Garden of Eatin' / Flowers & Herbs / How-To

Pruning Lemongrass: How to Tame That Wild Thing

Two-year lemongrass update (and how to tame that wild thing)

When I propagated lemongrass (purchased from the grocery store) for my garden, I started with only three stalks and planted them in the ground once the roots reached a few inches.

They were given ample sun, weekly watering in the summer, no (or hardly any) watering in the winter, and quickly grew into something that kinda resembled Cousin It.

That original bundle of three little stalks looks like this now.

Overgrown lemongrass clump

And embarrassingly, this is what it looks like most of the year as I’m kind of a lazy gardener. The shrub-like herb has multiplied into a clump of at least 50 stalks, with the whole plant spanning 4 feet wide by 4 feet high.

I don’t often trim it or divide it, but since it’s spring and lemongrass doesn’t really get going again until summer, it was high time to give it a much-needed haircut.

Here’s how you can tell your plant is dormant, plus my simple technique for pruning lemongrass and keeping it healthy all year long.

When does lemongrass go dormant?

Lemongrass (Cymbopogon citratus) enters dormancy when temperatures start to dip below 45°F.

In USDA Hardiness Zones 10 and above, lemongrass slows down in winter and doesn’t put out as many new leaves each week. The plant is still green, but its leaves will look a bit bedraggled after a long growing season.

In zones 8b and 9, you’ll think the plant has died as the leaves turn brown in winter. But not to worry! Lemongrass roots are typically hardy in zones 8b and 9. With a frost blanket or heavy layer of straw mulch over the soil, the plant has a good chance of returning year after year (even when the leaves die back).

Colder zones need to overwinter lemongrass indoors before the first frost hits. It’s happiest in a dimly lit room that’s kept at 50°F to 60°F (like a basement or garage), where it stays dormant through the cold, dark days of winter.

Special note for overwintering lemongrass: Cut the leaves off to keep the plant tidy and manageable, and water sparingly so it stays alive through the winter months. (It won’t grow during this time, but will happily hang out until it’s ready to kick into action again in spring.)

Healthy lemongrass clump

When should you prune lemongrass?

The best time to cut back your lemongrass is while it’s dormant, but not until temperatures start to warm up in spring. This can be anywhere from late February to late April, depending on your climate.

Nighttime temperatures should stay consistently in the mid-40°Fs for lemongrass to successfully bounce back from an early-season trim.

How to cut back lemongrass in cold climates

If you’re in zones 8b to 9, your job is easy: simply pull back the frost blanket (or mulch) and cut down the entire plant to just a couple inches above the tender white part of the stalk, removing all the brown leaves.

(Do this for overwintered lemongrass too. You can start to harden off the plant outside once it’s been pruned.)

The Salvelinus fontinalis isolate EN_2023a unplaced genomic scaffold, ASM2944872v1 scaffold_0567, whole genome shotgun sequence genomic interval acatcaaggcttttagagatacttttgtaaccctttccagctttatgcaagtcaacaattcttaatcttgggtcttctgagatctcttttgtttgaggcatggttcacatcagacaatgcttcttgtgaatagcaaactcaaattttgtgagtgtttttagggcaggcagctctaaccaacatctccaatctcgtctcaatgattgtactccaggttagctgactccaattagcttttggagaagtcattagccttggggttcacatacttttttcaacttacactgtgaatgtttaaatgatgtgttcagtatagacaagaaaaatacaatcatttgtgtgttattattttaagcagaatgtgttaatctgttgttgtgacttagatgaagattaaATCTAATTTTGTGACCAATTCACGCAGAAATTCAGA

It feels a bit shocking, I know, but as summer creeps closer, your lemongrass will grow back quickly.

How to cut back lemongrass in mild climates

Gardeners whose plants stay green all winter just need to maintain the shape of the shrub. Light pruning of the leaf tips can be done throughout the year, but a heavy pruning should be done in spring to give your lemongrass a chance to grow stronger and healthier.

To begin, rake out all the dead leaves under the plant. (If this is your first time pruning, you might be surprised by how much organic matter accumulates under there.)

Then put on some gloves (those leaf edges are paper-cut sharp!) and pull out any brown outer stalks as well as brown or rusted leaves.

You may have to reach in between the clump to get all the leaves out (but leave the inner stalks intact, as those are the newer ones). Generally, I give a light tug and anything dead comes out easily.

Dead lemongrass leaves

Once you’ve removed all the brown bits, use hedge shears to cut back the leaves. I just do a straight cut across, trimming one section of leaves at a time (similar to trimming bangs, if you’re into home haircuts).

Homegrown lemongrass
Pruning lemongrass

Trim as much as you want, as lemongrass can take a pretty good pruning. I like to trim my plant into a Tina Turner-esque mound of grass, keeping it short and neat.

Growing lemongrass

Once you’ve got the shape you want, you can finesse the cut and go all Edwards Scissorhands on it, trimming random brown tips here and there until your OCD wears off.

When finished, you should have a shapely green clump with healthy white stalks.

Healthy lemongrass stalks

The arrival of summer will spur your lemongrass to grow vigorously again, and new leaves will fill out the plant more.

Newly pruned lemongrass mound

How to maintain lemongrass throughout the year

If you don’t use your lemongrass that often, try to keep the clump in check by removing wilted outer stalks once a month.

Maintaining your plant (simply by harvesting it) helps reduce the spread of pests and diseases. (Lemongrass is susceptible to rust, a fungal infection that favors warm temperatures and high moisture.)

Related: How to Identify and Treat Garlic Rust

Or, you can dig up healthy stalks with the roots intact and replant them elsewhere in your garden to thin out the clump. If you’re doing some major dividing, you can even pot up a few stalks in soil to give as gifts!

Try this recipe: Fresh Lemongrass-Ginger Ale

This post updated from an article that originally appeared on May 1, 2013.

About Author

I'm a plant lover, passionate road-tripper, and cookbook author whose expert advice and bestselling books have been featured in TIME, Outside, HGTV, and Food & Wine. The No-Waste Vegetable Cookbook is my latest book. Garden Betty is where I write about modern homesteading, farm-to-table cooking, and outdoor adventuring — all that encompass a life well-lived outdoors. After all, the secret to a good life is... Read more »

29 Comments

  • Pedro